The other major palm oil importers are India, China and Pakistan. While their demands are likely to remain, the removal of a significant chunk of demand from Europe may cause the global palm oil price to drop as supply outpaces demand. This would likely have trickle-down effects on the revenues of major palm oil companies like Golden Agri Resources (Indonesia), Wilmar International (Singapore) and Sime Darby (Malaysia). Further down the supply chain, smallholder farmers who sell their oil palm to the larger companies can expect to see lower prices for their fresh fruit bunches.

This situation is especially dire considering the challenges, in terms of both cost and procedures, that these smallholders have already had to overcome to get some sort of certification, be it RSPO, ISPO, or MSPO, for their palm oil to be sold on the global market. Another European certification requirement will be an additional barrier for these smallholders. Of course, the percentage of smallholders who currently produce certified sustainable palm oil (CSPO) is small – much of the CSPO palm oil comes from large corporate plantations. However, the system-wide effects of a drop in demand and price will affect smallholders and large companies alike.

In Indonesia and Malaysia, the plight of the smallholders has been highlighted in the attempt to appeal against the resolutions. Malaysia lists 650,000 smallholders whose livelihoods could be affected, while Indonesia cites the ‘millions’ who could suffer. In Malaysia, more than a thousand smallholders took to the streets in organised protests last month (January 2018), while many more signed a petition which was handed over to the EU Mission in Kuala Lumpur. While the relative silence from the corporate actors is curious, this strategy is similar to that used by the EU highlighting the plight of their farmers during free trade negotiations.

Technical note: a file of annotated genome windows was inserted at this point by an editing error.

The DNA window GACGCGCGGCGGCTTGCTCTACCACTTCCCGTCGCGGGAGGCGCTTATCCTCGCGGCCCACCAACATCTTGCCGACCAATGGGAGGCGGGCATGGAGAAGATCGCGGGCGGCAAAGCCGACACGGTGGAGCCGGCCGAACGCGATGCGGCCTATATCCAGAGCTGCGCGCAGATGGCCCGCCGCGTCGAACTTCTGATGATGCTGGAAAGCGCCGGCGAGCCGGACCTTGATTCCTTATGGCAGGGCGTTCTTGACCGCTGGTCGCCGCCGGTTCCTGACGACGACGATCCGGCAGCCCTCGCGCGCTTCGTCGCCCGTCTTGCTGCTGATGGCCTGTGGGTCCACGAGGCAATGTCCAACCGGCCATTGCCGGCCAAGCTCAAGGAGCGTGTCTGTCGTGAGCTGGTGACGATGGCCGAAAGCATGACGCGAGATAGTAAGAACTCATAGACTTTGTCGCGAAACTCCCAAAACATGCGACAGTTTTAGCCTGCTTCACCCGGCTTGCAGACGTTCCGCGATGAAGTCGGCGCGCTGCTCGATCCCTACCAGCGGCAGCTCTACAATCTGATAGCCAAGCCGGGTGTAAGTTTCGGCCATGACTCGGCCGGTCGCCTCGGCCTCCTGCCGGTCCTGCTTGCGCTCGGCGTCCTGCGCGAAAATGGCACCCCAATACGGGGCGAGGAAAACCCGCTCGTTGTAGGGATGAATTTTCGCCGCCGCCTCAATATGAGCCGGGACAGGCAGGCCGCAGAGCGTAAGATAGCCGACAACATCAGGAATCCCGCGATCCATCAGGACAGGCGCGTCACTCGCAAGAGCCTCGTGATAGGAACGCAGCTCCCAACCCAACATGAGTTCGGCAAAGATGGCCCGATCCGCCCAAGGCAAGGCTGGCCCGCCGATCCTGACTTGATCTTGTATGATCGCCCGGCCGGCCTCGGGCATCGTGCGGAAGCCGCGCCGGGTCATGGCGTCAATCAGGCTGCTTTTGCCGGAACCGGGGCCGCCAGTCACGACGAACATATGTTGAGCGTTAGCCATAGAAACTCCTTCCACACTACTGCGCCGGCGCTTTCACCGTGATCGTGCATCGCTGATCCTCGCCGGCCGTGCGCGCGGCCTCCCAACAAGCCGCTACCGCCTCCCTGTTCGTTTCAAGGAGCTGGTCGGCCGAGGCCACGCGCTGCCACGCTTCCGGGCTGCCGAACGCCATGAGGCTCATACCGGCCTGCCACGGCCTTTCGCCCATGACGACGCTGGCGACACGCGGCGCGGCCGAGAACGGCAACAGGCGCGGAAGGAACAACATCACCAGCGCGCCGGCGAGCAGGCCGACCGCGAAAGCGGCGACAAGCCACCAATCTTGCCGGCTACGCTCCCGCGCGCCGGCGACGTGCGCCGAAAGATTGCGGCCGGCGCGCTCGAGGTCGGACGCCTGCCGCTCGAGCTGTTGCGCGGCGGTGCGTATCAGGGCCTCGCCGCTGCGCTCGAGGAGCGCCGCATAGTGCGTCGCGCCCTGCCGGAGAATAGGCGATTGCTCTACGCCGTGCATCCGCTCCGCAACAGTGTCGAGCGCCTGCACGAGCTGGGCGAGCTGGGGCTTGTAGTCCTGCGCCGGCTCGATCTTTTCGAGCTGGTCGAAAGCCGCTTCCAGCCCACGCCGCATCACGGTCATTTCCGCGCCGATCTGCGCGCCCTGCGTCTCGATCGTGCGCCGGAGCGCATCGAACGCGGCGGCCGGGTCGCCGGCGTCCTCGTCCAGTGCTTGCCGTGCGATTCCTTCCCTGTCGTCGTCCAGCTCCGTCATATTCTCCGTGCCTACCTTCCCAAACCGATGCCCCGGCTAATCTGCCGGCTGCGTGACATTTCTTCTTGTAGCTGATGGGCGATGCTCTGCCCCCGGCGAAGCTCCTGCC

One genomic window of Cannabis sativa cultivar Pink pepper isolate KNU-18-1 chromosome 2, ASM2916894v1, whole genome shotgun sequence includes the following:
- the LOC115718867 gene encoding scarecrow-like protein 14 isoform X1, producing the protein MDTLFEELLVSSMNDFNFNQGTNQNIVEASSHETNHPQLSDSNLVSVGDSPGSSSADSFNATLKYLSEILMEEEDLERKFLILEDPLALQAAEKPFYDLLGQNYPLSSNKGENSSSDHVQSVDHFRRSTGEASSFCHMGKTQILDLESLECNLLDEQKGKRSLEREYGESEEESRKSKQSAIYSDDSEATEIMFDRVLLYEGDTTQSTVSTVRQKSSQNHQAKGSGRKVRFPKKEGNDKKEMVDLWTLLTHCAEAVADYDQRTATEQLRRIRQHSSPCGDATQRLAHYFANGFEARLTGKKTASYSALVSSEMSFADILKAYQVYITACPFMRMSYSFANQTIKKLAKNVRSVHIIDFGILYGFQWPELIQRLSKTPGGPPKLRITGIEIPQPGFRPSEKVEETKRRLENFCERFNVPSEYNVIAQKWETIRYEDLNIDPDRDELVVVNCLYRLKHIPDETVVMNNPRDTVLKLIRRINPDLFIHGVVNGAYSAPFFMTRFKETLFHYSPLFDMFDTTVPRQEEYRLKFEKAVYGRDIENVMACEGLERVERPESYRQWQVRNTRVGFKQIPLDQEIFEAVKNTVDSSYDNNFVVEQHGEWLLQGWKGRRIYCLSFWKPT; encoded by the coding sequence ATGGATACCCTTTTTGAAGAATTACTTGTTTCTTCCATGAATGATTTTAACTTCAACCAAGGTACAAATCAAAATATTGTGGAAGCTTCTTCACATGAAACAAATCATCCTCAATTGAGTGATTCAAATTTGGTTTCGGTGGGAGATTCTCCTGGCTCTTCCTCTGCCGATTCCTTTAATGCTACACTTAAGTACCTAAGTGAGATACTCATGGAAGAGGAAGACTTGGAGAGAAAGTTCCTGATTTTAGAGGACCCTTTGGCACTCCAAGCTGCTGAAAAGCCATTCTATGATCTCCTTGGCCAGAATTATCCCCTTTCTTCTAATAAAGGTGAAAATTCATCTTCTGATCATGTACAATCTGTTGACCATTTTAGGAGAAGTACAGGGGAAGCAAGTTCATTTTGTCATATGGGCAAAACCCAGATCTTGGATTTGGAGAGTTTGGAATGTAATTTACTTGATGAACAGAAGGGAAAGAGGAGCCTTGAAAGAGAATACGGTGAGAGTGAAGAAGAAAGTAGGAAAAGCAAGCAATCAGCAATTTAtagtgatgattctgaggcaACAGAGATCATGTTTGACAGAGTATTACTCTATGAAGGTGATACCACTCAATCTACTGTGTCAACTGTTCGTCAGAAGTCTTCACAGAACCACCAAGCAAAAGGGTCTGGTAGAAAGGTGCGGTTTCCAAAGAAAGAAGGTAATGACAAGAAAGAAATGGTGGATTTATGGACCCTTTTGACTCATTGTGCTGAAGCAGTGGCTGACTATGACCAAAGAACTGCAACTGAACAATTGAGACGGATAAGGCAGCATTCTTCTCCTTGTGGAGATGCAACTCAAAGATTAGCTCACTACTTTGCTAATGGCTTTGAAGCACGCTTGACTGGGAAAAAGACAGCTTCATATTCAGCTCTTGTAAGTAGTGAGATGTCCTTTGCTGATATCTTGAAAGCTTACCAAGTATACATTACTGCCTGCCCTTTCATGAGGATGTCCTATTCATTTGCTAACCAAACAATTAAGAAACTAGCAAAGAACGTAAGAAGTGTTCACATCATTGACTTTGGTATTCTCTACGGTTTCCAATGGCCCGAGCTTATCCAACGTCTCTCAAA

By phasing out palm oil from biofuel completely, the EU is painting the entire palm oil industry with one broad brushstroke. It fails to acknowledge the serious efforts of many producers to improve their practices, and all but ignores the fact that palm oil can in fact be grown sustainably. Furthermore, by insisting on its own CSPO certification scheme, it also belittles the efforts of existing schemes like the RSPO, ISPO, and MSPO for their efforts in promoting sustainability in the sector. Hence, it is not surprising that palm oil producer countries feel that they have been unfairly singled out, while other vegetable oils are getting away scot-free.

However, at the same time, major producers like Indonesia and Malaysia must also acknowledge their weaknesses in handling criticism of the sector. Generally, allegations that palm oil sector drives deforestation, peatland degradation, and transboundary haze are met with defensiveness and denial, which often slips into emotive arguments of nationalism and apartheid. While these allegations may be somewhat conflated or politically motivated, the ‘exaggeration’ of denial on the side of the producers has not been helpful either.

The EU has thus far incentivised sustainable practices the palm oil industry by using its burgeoning CSPO market as leverage. Hence, its recent resolutions may in fact be counterproductive to sustainability as producer countries, blocked out from such a major market, will have less incentives to undertake costly sustainable measures. Instead, they may choose to focus on markets such as China, India and Pakistan which have less vigorous sustainability requirements. In short, the EU may be harming the cause – anti-deforestation – that it purports to champion.